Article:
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On G.F.W. Hegel's The Science of Logic (1812–1816), §1–§129 (i.e., the two prefaces and the introduction), plus The Encyclopaedia Logic (1817) §1–§25, which is supposed to dumb it down more so we can understand what's going on.
"Logic" for Hegel isn't about symbolic logic; it's about how thought interacts with the world. In short, our thoughts about fundamental metaphysical categories bear the same relations to each other as the the categories themselves do. This will take some explaining, so we're doing another two-discussion series here, this time just taking on the introductory part of his account. We talk a lot about how Hegel is reacting to and and building on Kant: how Kant said that due to the structure of the mind-world relation, we can't really know anything about the world and so can't do metaphysics at all. Hegel denies this, saying that we can reach "absolute knowledge" through rigorous thought, which is a matter of analyzing the internal contents of our various concepts and philosophical theories to see how they break down and so lead to improved versions of themselves.
This recording features Mark, Wes, Dylan, and Amogh Sahu of the Symptomatic Redness podcast.
Recommended prerequisites: Ep. 19 on Kant's epistemology, ep. 35 on Hegel's Phenomenology of Spirit, ep. 89 on Berkeley's idealism. Interesting points of comparison are ep. 131 Aristotle on "nous" and ep. 34 Frege on "Thoughts." Hegel's position in the Logic was the basis for British Hegelianism, which in turn was exactly what the logical atomism of Russell and early Wittgenstein (episode 7) was a reaction to.
Consideration of this book continues on ep. 135, and then on the Aftershow, which you need to be a PEL Citizen to listen to. Please support PEL.
End song: "Procrastination" by Steve Petrinko from The MayTricks' Happy Songs Will Bring You Down (1994). Download the whole album for free. Listen to Mark interview Steve on Nakedly Examined Music.
Have you checked out Mark's new podcast Nakedly Examined Music yet?
Hegel picture by Corey Mohler.
Hi, my name is Bruna and I am a brazilian woman. I just want to say that I enjoyed your podcast until the episode 131, where you talked about why you dont have any woman as a constant participant on your show. Since that day, I started to wonder how much things you’ve lost on your podcast – how many points of view – because you dont have a person from a diverse gender on your show. You said that 80% of your audience is male. Well, you have a reason for that. It would be wonderful if you do some effort to make the table of constant participants more diverse. It is a good show and I really enjoy learning from it, but I am sure that there are many things missing, in a gender point of view. I will be glad to listen to your show again when you decide to include a woman. Until then, I wont be able to listen to you again.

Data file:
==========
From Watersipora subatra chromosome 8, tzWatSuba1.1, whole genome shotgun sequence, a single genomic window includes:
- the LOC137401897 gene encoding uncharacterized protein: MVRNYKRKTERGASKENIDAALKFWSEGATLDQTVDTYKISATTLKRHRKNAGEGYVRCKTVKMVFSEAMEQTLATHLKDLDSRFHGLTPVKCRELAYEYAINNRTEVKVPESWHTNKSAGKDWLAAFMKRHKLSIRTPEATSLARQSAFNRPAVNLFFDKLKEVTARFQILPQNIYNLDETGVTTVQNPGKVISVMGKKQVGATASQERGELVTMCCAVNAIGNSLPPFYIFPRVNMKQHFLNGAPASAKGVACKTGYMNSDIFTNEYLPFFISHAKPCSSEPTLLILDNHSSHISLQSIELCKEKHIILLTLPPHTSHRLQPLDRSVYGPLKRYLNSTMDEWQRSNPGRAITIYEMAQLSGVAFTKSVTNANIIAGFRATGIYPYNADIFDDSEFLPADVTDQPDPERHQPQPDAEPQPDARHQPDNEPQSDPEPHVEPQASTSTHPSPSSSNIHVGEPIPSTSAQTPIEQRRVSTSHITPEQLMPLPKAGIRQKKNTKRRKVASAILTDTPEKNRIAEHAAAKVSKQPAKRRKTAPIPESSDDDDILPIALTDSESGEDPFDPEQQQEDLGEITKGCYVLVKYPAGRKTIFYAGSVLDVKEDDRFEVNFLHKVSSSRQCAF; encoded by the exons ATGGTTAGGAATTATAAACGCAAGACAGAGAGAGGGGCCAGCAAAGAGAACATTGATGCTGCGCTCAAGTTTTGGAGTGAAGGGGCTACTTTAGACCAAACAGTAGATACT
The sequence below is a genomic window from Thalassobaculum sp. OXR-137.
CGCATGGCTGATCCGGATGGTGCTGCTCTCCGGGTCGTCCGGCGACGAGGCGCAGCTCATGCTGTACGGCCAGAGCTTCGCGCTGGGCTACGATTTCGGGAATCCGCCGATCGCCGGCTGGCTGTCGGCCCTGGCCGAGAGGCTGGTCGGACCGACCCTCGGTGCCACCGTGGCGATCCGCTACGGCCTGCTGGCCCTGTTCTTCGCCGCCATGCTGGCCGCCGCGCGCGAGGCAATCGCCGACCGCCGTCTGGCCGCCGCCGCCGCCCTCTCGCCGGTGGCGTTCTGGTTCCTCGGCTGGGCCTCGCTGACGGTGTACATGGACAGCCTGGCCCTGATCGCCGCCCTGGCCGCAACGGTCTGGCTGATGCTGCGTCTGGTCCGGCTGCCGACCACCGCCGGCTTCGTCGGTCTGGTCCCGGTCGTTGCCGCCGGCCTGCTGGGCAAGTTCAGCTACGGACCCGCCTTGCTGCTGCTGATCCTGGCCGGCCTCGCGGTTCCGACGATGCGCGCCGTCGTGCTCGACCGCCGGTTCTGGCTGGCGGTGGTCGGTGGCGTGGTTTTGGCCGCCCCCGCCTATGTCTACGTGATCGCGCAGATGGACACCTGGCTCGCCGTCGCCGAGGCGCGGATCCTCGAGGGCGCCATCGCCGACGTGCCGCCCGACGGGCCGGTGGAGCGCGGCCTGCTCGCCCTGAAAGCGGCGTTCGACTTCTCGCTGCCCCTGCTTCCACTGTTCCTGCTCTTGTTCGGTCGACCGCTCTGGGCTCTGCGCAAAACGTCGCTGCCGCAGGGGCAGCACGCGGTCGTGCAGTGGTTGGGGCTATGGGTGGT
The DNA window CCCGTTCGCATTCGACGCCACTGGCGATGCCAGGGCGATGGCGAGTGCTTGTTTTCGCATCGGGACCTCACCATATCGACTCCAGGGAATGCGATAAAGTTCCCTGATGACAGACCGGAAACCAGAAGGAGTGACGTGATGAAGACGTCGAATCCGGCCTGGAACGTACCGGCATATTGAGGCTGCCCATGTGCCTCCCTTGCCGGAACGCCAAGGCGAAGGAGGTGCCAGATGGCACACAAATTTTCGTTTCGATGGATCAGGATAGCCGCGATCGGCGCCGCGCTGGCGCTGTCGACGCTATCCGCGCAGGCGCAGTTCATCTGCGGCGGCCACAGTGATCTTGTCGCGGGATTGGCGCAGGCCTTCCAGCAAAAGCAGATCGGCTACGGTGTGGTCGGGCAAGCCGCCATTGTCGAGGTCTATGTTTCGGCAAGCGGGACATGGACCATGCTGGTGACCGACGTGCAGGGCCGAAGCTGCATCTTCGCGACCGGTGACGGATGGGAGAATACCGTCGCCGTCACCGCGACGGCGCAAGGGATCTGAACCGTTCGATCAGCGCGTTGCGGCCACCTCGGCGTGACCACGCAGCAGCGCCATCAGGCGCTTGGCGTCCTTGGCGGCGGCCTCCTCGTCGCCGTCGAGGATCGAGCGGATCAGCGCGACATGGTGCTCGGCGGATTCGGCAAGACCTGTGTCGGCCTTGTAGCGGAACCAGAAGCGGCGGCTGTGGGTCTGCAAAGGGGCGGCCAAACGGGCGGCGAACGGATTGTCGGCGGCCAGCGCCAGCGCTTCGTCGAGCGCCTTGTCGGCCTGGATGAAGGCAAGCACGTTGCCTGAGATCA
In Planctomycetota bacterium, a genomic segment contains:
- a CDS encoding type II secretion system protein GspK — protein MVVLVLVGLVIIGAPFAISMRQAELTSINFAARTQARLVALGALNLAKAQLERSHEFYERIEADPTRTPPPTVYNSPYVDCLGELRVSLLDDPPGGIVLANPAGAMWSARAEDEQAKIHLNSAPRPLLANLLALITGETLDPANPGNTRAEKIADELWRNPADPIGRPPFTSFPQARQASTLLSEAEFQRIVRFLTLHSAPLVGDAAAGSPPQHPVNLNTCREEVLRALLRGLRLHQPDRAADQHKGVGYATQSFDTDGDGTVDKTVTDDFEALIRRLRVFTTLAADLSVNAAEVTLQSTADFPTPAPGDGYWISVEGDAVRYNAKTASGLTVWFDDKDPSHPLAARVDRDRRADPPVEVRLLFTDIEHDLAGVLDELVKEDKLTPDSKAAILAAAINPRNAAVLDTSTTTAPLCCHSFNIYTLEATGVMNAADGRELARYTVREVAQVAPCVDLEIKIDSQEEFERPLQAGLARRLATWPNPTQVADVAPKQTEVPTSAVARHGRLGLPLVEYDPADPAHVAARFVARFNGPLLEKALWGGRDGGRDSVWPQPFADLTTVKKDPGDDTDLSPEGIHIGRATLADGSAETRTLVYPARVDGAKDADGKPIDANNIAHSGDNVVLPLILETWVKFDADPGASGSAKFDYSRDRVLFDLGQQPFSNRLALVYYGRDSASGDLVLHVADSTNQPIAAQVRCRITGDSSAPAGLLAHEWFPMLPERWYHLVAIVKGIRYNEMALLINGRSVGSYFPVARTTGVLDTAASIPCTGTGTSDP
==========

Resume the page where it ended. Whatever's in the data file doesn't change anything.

Seth Paskin says
The discussion was probably not as nuanced as it should have been. Basically we were trying to say that we do what we do b/c of who we are, our relationships, our network and our interests. We are open to including others but we aren’t going to create a campaign specifically to address deficiencies in the representation of viewpoints in the history of philosophy.
You are welcome to boycott us until we have a regular female participant, in which case you will most likely never listen again. More constructively, you could volunteer suggestions for people or topics we could cover, particularly if you can help facilitate.
As I said, you have a motive for having 80% of your audience composed by men. Hope you will be able to diversify this one day. Unfortunately I don’t have contacts to give to you. I thought that you had, since you have a podcast in the philosophy area.
Fernando Alessandri says
Bruna…. Let it go. You seem smart,
George Poulos says
That was an excellent episode as usual. This great podcast is in its prime years. Great chemistry, great reference and reading of the texts. Such a beautiful episode. Thanks guys!
For a thorough understanding of the Logic and Phenomenology, i’d recommend reading Herbert Marcuse’ 1933 dissertation entitled Hegel’s ontology and theory of historicity: